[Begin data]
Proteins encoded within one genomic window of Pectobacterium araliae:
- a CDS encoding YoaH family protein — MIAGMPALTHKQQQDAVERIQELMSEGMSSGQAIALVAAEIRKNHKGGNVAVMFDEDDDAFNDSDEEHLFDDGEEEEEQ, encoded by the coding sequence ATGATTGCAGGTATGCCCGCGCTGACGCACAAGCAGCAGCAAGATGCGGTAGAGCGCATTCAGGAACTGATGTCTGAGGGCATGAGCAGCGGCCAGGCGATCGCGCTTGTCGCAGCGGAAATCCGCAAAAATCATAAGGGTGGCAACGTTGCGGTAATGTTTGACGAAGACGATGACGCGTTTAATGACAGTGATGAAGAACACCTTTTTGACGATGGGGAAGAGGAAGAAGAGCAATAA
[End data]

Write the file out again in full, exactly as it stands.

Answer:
Proteins encoded within one genomic window of Pectobacterium araliae:
- a CDS encoding YoaH family protein — MIAGMPALTHKQQQDAVERIQELMSEGMSSGQAIALVAAEIRKNHKGGNVAVMFDEDDDAFNDSDEEHLFDDGEEEEEQ, encoded by the coding sequence ATGATTGCAGGTATGCCCGCGCTGACGCACAAGCAGCAGCAAGATGCGGTAGAGCGCATTCAGGAACTGATGTCTGAGGGCATGAGCAGCGGCCAGGCGATCGCGCTTGTCGCAGCGGAAATCCGCAAAAATCATAAGGGTGGCAACGTTGCGGTAATGTTTGACGAAGACGATGACGCGTTTAATGACAGTGATGAAGAACACCTTTTTGACGATGGGGAAGAGGAAGAAGAGCAATAA